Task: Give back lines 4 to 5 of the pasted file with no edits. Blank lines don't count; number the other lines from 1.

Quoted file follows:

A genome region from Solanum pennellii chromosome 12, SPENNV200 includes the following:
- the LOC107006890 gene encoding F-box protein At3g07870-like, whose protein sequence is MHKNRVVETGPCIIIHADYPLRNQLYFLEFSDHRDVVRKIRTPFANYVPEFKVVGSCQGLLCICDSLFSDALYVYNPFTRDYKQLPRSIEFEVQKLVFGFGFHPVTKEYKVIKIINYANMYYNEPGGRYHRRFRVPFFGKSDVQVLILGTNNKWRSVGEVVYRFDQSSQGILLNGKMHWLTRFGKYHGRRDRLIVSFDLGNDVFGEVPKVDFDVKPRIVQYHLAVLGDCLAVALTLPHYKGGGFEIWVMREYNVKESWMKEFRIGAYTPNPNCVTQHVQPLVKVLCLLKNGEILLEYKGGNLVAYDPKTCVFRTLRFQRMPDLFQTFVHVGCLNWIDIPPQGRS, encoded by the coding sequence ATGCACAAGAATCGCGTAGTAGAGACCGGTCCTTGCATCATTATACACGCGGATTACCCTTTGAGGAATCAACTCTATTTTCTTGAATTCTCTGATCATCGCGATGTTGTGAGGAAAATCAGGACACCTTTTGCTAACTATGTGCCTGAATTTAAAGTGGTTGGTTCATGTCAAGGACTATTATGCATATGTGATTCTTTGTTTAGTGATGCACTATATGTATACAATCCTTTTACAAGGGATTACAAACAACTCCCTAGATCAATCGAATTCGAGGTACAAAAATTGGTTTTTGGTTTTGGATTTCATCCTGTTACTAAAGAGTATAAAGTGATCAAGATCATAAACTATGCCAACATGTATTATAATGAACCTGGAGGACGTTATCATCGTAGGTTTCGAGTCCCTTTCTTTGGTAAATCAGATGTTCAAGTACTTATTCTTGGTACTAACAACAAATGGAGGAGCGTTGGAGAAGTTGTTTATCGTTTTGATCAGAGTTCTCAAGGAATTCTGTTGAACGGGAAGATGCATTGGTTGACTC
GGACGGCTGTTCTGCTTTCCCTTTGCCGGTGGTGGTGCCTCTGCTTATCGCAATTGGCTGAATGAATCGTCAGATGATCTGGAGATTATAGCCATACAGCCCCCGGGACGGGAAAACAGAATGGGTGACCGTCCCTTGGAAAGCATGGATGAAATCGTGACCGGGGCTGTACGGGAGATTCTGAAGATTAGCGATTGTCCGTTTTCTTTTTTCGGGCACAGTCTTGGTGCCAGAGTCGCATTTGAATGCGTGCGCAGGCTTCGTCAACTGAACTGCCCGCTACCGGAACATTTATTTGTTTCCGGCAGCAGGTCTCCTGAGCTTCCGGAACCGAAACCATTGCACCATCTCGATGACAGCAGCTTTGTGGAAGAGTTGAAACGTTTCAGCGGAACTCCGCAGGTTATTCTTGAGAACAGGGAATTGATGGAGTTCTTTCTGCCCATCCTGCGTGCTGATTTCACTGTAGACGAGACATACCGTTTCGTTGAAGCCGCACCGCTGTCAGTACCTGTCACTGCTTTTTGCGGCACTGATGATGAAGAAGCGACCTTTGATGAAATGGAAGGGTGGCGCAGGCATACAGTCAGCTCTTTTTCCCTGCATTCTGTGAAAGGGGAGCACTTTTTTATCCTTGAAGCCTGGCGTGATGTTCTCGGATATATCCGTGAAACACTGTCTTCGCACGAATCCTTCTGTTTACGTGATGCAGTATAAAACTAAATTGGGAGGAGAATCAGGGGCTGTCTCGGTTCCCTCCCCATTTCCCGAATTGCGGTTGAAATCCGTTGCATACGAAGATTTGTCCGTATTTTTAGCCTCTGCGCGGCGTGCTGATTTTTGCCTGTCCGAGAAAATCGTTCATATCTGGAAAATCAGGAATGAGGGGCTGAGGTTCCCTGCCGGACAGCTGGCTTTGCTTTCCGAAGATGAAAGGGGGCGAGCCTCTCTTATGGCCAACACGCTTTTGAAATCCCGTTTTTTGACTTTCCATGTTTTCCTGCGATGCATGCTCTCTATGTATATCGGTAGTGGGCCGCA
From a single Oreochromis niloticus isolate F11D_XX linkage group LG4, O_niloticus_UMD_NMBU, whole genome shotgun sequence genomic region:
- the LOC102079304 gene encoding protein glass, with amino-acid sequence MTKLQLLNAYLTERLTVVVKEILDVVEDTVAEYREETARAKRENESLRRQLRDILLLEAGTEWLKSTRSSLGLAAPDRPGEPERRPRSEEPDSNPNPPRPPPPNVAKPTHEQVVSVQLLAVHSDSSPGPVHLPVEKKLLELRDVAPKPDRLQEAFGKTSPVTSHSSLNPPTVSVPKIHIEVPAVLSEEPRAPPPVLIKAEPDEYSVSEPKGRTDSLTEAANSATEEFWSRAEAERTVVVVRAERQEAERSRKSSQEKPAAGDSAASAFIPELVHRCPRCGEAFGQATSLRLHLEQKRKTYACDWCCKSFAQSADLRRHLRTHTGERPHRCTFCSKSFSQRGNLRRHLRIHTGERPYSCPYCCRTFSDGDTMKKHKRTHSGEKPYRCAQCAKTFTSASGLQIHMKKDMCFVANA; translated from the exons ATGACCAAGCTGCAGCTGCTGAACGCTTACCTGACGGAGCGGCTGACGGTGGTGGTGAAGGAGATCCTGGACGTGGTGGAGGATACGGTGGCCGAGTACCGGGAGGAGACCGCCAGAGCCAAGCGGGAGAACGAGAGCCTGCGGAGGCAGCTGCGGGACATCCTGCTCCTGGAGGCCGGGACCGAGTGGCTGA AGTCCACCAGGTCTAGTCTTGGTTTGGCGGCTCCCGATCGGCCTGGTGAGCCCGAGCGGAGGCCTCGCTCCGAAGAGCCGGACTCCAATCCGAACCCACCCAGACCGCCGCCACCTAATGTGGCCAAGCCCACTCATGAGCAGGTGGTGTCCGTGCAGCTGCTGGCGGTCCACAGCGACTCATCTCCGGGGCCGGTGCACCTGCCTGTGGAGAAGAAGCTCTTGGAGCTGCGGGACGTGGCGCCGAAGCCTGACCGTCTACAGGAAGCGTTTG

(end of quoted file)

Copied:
From a single Oreochromis niloticus isolate F11D_XX linkage group LG4, O_niloticus_UMD_NMBU, whole genome shotgun sequence genomic region:
- the LOC102079304 gene encoding protein glass, with amino-acid sequence MTKLQLLNAYLTERLTVVVKEILDVVEDTVAEYREETARAKRENESLRRQLRDILLLEAGTEWLKSTRSSLGLAAPDRPGEPERRPRSEEPDSNPNPPRPPPPNVAKPTHEQVVSVQLLAVHSDSSPGPVHLPVEKKLLELRDVAPKPDRLQEAFGKTSPVTSHSSLNPPTVSVPKIHIEVPAVLSEEPRAPPPVLIKAEPDEYSVSEPKGRTDSLTEAANSATEEFWSRAEAERTVVVVRAERQEAERSRKSSQEKPAAGDSAASAFIPELVHRCPRCGEAFGQATSLRLHLEQKRKTYACDWCCKSFAQSADLRRHLRTHTGERPHRCTFCSKSFSQRGNLRRHLRIHTGERPYSCPYCCRTFSDGDTMKKHKRTHSGEKPYRCAQCAKTFTSASGLQIHMKKDMCFVANA; translated from the exons ATGACCAAGCTGCAGCTGCTGAACGCTTACCTGACGGAGCGGCTGACGGTGGTGGTGAAGGAGATCCTGGACGTGGTGGAGGATACGGTGGCCGAGTACCGGGAGGAGACCGCCAGAGCCAAGCGGGAGAACGAGAGCCTGCGGAGGCAGCTGCGGGACATCCTGCTCCTGGAGGCCGGGACCGAGTGGCTGA AGTCCACCAGGTCTAGTCTTGGTTTGGCGGCTCCCGATCGGCCTGGTGAGCCCGAGCGGAGGCCTCGCTCCGAAGAGCCGGACTCCAATCCGAACCCACCCAGACCGCCGCCACCTAATGTGGCCAAGCCCACTCATGAGCAGGTGGTGTCCGTGCAGCTGCTGGCGGTCCACAGCGACTCATCTCCGGGGCCGGTGCACCTGCCTGTGGAGAAGAAGCTCTTGGAGCTGCGGGACGTGGCGCCGAAGCCTGACCGTCTACAGGAAGCGTTTG